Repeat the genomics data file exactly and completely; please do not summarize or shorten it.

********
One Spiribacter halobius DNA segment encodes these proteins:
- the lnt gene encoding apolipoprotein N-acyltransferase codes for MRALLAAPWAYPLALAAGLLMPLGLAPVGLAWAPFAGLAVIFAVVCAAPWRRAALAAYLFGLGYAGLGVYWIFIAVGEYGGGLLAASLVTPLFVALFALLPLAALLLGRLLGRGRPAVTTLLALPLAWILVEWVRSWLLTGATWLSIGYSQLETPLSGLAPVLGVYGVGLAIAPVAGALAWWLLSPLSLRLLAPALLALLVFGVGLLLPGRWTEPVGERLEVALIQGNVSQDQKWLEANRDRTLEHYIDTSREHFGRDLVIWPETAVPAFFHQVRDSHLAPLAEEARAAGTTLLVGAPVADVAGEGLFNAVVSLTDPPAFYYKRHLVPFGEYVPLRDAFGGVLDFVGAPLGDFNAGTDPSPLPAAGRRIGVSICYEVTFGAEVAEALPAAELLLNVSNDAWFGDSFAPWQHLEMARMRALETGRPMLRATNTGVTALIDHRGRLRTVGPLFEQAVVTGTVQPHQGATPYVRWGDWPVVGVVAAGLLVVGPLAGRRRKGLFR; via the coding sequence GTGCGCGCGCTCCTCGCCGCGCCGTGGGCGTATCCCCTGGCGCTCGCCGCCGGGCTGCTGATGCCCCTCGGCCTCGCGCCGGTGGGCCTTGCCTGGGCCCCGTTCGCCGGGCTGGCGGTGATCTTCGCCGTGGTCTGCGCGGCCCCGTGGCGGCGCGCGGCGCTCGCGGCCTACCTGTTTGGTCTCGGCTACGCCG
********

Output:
One Spiribacter halobius DNA segment encodes these proteins:
- the lnt gene encoding apolipoprotein N-acyltransferase codes for MRALLAAPWAYPLALAAGLLMPLGLAPVGLAWAPFAGLAVIFAVVCAAPWRRAALAAYLFGLGYAGLGVYWIFIAVGEYGGGLLAASLVTPLFVALFALLPLAALLLGRLLGRGRPAVTTLLALPLAWILVEWVRSWLLTGATWLSIGYSQLETPLSGLAPVLGVYGVGLAIAPVAGALAWWLLSPLSLRLLAPALLALLVFGVGLLLPGRWTEPVGERLEVALIQGNVSQDQKWLEANRDRTLEHYIDTSREHFGRDLVIWPETAVPAFFHQVRDSHLAPLAEEARAAGTTLLVGAPVADVAGEGLFNAVVSLTDPPAFYYKRHLVPFGEYVPLRDAFGGVLDFVGAPLGDFNAGTDPSPLPAAGRRIGVSICYEVTFGAEVAEALPAAELLLNVSNDAWFGDSFAPWQHLEMARMRALETGRPMLRATNTGVTALIDHRGRLRTVGPLFEQAVVTGTVQPHQGATPYVRWGDWPVVGVVAAGLLVVGPLAGRRRKGLFR; via the coding sequence GTGCGCGCGCTCCTCGCCGCGCCGTGGGCGTATCCCCTGGCGCTCGCCGCCGGGCTGCTGATGCCCCTCGGCCTCGCGCCGGTGGGCCTTGCCTGGGCCCCGTTCGCCGGGCTGGCGGTGATCTTCGCCGTGGTCTGCGCGGCCCCGTGGCGGCGCGCGGCGCTCGCGGCCTACCTGTTTGGTCTCGGCTACGCCG